Primal Leadership

primal leadershipIn Primal Leadership: Unleashing the Power of Emotional Intelligence, the authors examine the role of emotions in creating a resonant workplace. In resonant workplaces, employees are engaged, cooperative, and positive. This atmosphere flows downward from the leader. If a leader lacks resonance, people are probably just going through the motions of work. They do a “good enough” job instead of their best. Without an emotional connection, a leader might manage, but he/she does not lead.

Citing recent studies of the brain, the authors explain the neurological mechanisms of primal leadership and make clear just why emotional intelligence abilities are so crucial.

There are four emotional intelligence domains. The link between them is what creates the building blocks of great leadership. They are:

  1. Self Awareness. This includes recognizing the impact of one’s emotions and doing an accurate self-assessment.
  2. Self Management. Optimism, adaptability, and transparency are discussed.
  3. Social Awareness. Includes a discussion on empathy, organizational awareness, and service.
  4. Relationship Management. Discusses guiding with a compelling vision, developing others, and building bonds.

Self-awareness is the key to leadership development. But, the higher up the ladder a leader climbs, the less accurate his or her self-assessment can be. The authors found this in analyzing 177 separate studies that assessed more than 28,000 managers. Most leaders don’t receive important feedback to learn how they are performing. People within the organization don’t want to be bearers of “bad news” about company morale or be critical of the boss’s leadership style, so they simply go along. The authors found that the most effective leaders actively sought out negative feedback as well as positive and thus understood the need of a full range of information.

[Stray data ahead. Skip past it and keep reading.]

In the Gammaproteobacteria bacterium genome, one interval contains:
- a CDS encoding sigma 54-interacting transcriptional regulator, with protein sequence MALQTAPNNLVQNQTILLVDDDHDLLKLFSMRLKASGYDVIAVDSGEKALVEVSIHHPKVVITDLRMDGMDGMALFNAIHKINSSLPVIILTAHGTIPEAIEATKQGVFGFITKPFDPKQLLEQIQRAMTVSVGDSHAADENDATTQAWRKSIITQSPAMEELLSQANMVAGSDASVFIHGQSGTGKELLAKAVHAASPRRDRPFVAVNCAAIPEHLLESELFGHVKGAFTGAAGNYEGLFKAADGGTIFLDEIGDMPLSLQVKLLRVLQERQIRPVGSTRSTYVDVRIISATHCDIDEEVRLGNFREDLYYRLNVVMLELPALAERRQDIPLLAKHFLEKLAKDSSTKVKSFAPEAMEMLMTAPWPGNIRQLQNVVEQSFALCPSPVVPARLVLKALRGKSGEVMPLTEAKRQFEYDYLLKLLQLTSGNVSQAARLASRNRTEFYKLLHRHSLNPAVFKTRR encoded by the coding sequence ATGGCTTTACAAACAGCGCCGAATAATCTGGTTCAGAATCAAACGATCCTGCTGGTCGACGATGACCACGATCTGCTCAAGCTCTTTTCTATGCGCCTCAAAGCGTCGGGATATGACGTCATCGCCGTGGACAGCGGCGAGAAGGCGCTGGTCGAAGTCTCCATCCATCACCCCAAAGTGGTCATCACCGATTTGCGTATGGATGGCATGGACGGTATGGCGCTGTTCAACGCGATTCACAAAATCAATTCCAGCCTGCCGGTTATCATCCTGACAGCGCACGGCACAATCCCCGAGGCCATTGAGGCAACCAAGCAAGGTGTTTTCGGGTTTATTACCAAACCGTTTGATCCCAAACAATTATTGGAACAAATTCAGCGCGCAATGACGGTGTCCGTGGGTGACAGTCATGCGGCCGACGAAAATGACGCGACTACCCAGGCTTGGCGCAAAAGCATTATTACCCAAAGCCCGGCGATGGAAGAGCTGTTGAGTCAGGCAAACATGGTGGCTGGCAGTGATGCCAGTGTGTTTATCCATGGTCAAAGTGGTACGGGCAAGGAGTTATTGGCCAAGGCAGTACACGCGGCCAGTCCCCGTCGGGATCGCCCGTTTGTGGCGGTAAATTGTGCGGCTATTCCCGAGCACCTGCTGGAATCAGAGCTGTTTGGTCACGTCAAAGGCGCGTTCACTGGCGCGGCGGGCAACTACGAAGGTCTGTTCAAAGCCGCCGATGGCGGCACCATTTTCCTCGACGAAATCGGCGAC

From Chapter One:

Leaders have always played a primordial emotional role. Throughout history and in cultures everywhere, the leader in any human group has been the one to whom others look for assurance and clarity when facing uncertainty or threat, or when there’s a job to be done. The leader acts as the group’s emotional guide.

In the modern organization, this primordial emotional task – though by now largely invisible – remains foremost among the many jobs of leadership: driving the collective emotions in a positive direction and clearing the smog created by toxic emotions. This task applies to leadership everywhere, from the boardroom to the shop floor.

Make sure to check it out today!

 

Terry is the business librarian. You can email her (tmiller@tscpl.org) your questions or schedule a one-on-one session to discuss business needs, from market research to competitor analysis. She also coordinates with community partners to host small business and personal finance events at the library. Terry has an MBA and an MLS.